Unmade Road/Caroline International
Ben Watt earned fame as one of half of 80s-90s synth pop band, Everything But the Girl, along with his long-time partner and wife Tracey Thorn. Watt made the beats and music, Thorn the lyrics and sang the songs, or something like that. EBG haven’t done much since 1998, but Watt and Thorn have been making as solo artists. Thorn has released four albums in the past decade-and-a-bit, including 2018’s devastatingly beautiful, graceful, and amazing Record. On that, Thorn took stock of her life, her relationships, with Watt, with her children, with her friends, parents, and life. Watt, meanwhile, has just released his third album in the past six years, Storm Damage.
Watt, in addition to his work in EBG, is legendary for his turntable skills, having created a deep house Sunday night DJ residency back in 1998 that led to being in demand on both sides of the Atlantic as a DJ. He also owned a couple of London clubs and since 2003 has run the deep house record label, Buzzin’ Fly Records, which, oddly enough, is named for a Tim Buckley song.
I, however, have not thought all that much about Ben Watt since 1998, other than the kinda funny Pop-Up Video on MuchMusic in the late 90s for the Todd Terry remix of their track ‘Missing,’ their biggest hit. I am glad, however, I caught this one as it passed over my desk.
Both Watt and Thorn are in their late 50s, exactly a decade older than me. In the days of EBG, they were very much the cooler older couple to me, effortlessly so, as they reached global stardom. Now, however, they still feel like older cousins, but the distance has been breached, we’re all middle-aged, we can all relate to the same things, give or take fame (though I have had a brush here, in Montréal, I attained an obscure sort of fame as the historian of the old Irish neighbourhood Griffintown, eventually writing a book about it; but in 2011, I survived a heinous infection, and in my recovery, still around 50%, I was at the hospital for a follow-up appointment, and an elderly hospital volunteer recognized me as the Griffintown guy). But it seems that the things that we think about in middle age, at least for white, middle-aged, relatively comfortable, people, don’t really change.
Storm Damage is an album about relationships and distance, both physical and metaphorical. The music is centred in a trio, formed of Watt (synthesizers, production), Rex Horan on bass, and Evan Jenkins on drums. And it is that this is an electronic, ambient album based in live music that gives it its warmth. And from his position, Watt surveys the situation.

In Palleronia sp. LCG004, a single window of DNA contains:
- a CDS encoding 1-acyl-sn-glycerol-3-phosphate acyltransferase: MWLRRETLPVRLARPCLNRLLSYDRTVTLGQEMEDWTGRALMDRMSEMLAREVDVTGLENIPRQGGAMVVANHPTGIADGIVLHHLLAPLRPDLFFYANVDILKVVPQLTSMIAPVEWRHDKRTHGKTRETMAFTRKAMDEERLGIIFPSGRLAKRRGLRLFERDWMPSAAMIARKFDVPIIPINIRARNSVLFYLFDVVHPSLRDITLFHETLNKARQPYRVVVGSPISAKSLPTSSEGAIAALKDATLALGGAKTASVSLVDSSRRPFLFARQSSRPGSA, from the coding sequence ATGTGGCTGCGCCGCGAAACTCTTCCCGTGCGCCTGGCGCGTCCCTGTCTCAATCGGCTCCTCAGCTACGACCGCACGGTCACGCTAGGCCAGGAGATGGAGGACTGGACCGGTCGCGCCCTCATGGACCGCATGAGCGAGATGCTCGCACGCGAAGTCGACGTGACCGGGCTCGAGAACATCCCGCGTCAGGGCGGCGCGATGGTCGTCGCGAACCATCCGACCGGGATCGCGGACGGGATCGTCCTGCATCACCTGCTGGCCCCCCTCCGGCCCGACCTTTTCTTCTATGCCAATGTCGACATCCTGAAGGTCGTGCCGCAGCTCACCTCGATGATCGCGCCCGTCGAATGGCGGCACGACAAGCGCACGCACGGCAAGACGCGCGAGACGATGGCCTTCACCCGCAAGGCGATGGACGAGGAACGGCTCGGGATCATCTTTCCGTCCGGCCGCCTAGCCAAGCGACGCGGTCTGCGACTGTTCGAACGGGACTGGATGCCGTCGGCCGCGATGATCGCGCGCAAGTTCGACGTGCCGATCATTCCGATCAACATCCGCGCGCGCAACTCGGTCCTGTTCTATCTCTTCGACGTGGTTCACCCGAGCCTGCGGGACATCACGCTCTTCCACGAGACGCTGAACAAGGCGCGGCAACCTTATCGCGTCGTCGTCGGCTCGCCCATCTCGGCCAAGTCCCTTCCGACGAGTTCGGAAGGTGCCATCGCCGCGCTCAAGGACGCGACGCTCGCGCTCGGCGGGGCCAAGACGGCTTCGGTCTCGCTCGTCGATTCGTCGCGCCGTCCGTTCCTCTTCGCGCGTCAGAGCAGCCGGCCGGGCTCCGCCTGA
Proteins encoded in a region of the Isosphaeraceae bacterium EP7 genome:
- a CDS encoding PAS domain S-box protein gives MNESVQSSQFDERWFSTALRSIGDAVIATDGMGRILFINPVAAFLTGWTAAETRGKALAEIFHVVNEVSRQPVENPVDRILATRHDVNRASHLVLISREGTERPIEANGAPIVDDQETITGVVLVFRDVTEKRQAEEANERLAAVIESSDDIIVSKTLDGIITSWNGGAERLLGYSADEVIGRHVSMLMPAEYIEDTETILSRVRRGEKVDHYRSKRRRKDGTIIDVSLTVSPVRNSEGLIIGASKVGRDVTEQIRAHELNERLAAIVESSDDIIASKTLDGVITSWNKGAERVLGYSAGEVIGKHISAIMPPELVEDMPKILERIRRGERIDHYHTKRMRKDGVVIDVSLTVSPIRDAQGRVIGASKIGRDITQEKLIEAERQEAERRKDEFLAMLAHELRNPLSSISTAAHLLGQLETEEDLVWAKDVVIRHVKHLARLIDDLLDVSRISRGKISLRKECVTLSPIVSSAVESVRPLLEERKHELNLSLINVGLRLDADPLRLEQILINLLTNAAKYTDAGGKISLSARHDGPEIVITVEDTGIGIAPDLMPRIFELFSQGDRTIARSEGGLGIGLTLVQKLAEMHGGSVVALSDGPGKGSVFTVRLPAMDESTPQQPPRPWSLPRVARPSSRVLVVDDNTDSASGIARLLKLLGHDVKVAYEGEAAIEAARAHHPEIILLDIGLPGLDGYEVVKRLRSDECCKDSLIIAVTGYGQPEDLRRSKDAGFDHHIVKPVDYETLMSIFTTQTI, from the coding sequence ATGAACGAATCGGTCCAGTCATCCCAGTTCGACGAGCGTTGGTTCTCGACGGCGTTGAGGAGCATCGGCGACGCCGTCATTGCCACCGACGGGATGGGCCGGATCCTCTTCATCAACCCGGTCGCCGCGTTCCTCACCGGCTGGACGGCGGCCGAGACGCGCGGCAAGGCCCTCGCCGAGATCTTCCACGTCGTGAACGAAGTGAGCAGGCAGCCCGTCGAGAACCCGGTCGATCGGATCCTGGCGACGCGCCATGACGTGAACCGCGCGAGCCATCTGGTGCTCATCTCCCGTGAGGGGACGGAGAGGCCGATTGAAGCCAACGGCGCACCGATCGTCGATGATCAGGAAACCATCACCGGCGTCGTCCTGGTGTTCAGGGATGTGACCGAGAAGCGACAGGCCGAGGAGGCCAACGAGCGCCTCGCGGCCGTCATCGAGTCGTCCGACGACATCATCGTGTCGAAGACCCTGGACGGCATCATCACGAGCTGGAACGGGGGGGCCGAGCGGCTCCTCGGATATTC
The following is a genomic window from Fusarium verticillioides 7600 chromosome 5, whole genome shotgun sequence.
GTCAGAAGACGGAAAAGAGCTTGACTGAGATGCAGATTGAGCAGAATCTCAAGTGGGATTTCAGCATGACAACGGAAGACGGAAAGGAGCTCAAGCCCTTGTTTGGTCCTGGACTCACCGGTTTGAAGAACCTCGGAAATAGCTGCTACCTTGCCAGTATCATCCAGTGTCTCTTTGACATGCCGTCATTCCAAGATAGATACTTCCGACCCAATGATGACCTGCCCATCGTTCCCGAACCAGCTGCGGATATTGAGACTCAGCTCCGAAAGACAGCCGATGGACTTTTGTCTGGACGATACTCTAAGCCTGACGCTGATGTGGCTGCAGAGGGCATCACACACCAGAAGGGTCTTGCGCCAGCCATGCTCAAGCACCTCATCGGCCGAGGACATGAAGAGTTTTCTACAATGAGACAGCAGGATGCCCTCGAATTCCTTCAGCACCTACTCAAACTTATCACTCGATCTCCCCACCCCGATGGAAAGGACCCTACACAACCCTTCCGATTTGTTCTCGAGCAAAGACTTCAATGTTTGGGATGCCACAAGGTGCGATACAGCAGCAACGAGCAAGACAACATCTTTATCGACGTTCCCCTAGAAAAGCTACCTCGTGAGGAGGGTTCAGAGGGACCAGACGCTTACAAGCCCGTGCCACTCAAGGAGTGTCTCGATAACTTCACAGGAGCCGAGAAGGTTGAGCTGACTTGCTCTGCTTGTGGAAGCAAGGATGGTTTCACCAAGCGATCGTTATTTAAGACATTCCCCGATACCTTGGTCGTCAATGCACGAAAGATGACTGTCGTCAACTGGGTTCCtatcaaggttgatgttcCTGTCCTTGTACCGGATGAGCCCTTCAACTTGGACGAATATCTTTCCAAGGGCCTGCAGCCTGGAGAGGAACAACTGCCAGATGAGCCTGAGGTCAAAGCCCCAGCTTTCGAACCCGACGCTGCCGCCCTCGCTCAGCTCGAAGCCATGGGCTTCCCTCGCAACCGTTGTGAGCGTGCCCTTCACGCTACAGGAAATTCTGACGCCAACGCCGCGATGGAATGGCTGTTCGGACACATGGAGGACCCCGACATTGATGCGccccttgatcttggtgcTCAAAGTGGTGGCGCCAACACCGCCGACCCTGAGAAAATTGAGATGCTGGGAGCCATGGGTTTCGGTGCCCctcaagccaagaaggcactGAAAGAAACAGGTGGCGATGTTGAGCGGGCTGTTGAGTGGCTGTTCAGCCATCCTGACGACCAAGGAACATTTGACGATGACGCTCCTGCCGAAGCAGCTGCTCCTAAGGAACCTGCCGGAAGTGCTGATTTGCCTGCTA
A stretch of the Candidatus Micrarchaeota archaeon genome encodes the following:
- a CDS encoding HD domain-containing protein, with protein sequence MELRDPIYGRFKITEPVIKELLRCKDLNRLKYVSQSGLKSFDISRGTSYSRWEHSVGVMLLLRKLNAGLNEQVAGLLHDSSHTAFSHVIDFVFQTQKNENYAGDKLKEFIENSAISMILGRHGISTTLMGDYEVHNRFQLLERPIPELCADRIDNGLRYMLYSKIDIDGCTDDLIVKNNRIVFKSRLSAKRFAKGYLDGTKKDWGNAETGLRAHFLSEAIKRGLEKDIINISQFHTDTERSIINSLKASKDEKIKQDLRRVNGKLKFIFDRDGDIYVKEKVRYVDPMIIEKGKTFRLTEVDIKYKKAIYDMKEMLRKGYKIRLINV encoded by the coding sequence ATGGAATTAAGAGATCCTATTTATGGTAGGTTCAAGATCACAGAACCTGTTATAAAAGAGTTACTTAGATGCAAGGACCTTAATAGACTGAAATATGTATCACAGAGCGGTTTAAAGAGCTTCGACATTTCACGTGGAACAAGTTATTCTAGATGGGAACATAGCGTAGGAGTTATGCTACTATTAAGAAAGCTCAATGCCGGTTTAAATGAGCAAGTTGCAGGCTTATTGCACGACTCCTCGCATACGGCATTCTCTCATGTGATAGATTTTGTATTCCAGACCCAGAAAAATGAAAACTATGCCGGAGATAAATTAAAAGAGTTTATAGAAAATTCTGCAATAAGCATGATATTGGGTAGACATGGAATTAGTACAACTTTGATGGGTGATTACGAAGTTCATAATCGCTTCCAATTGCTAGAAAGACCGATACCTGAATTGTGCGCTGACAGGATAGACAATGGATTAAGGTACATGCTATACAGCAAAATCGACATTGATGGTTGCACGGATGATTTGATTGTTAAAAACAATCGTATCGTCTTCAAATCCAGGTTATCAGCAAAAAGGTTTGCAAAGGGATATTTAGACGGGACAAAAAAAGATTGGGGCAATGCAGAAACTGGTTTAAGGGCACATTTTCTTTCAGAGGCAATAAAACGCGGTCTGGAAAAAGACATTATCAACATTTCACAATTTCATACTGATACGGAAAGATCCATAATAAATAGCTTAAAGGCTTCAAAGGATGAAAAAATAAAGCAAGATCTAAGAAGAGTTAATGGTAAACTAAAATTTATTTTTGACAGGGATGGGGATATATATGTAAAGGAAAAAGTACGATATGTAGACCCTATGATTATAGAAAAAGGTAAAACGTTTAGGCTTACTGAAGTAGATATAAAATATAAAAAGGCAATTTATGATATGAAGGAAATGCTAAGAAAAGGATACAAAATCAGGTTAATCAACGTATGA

In the press notes that come with the album, he notes that the songs come from an ‘intense political anger,’ amongst other things. And whilst the general tenor here is dark, there is something that comes through Watt’s warm, honeyed voice that leaves us feeling warmed, and even heard, in our rage against the machine. Twenty-five years ago, Billy Corgan noted that ‘despite all my rage/I’m still just a rat in a cage,’ a feeling akin to what I touched on in my classic review of Pearl Jam’s Vs., and the track, ‘Leash.’ But whereas Corgan’s rage was just incoherent and lashing out, Eddie Vedder was also seeking to pull us in, to look inwards, and to see community around us. It was a more mature rage, and this is what I hear in Watt’s album, half a lifetime later.
The album opens with ‘Balanced on a Wire,’ which feels like the middle-aged Watt addressing his 17-year old self, and all the paths open to his youthful self. The 17-year old self was in a spot that perhaps most 17-year olds, at least in Western culture, have found themselves, where they could either discipline themselves or let it all hang out .
‘Summer Ghosts’ is a song about childhood and family, specifically, Watt’s, but in a lot of ways, it is universal song, and the music evokes a form of nostalgia. In a lot of ways, this covers territory he did in his 2014 book, Romany and Tom, about his parents and their marriage. But, lyrically, it’s the hook that is devastating: ‘When you look back/you find you haven’t travelled far/Thought you changed until reminded who you are.’ This is the kind of thought that is both devastating and truthful. We are who we were when we were young.
On ‘Irene,’ one of the most beautiful tracks on the album, Low’s guitarist and frontman Alan Spearhawk brings his talents to bear. Spearhawk’s voice is higher, more nasally than Watt’s, and provides a clear break, as Spearhawk asks Irene if she remembers the club she used to sing in, which was torn down last spring. Another paean to a world we lost.
‘You’ve Changed I’ve Changed’ is, oddly enough, perhaps the most optimistic song sonically on this album. Over an optimistic bass line, the drums beat, and the synths lay over. Watt’s lyrics recall a past life, the chorus ‘You’ve changed, I’ve changed/Through a door, stay the same/You’ve changed, I’ve changed/shed a skin, it’s no big thing.’ I like to see this track as a meditation on marriage and long-term relationships. Because this is how they work, we change and grow, and a successful relationship recognizes that ‘love will bend in high wind/love will shrink in the cold/love will flex at high tide/love will sway/love will twist.’
Taken together, this is a masterful album, not necessarily a captsone on Watt’s career, given his ongoing curiousity about the world, his constant seeking, but it is nonetheless a highlight of his career.
Half a lifetime later, it seems we’re still there, though perhaps whereas our 20-something rage was this incoherent
This is perhaps most obvious on the track ‘You’ve Changed, I’ve Changed.’
The album starts off with ‘Balanced on a Wire,’ where the 57-year old Watt speaks back to his 17-year old self.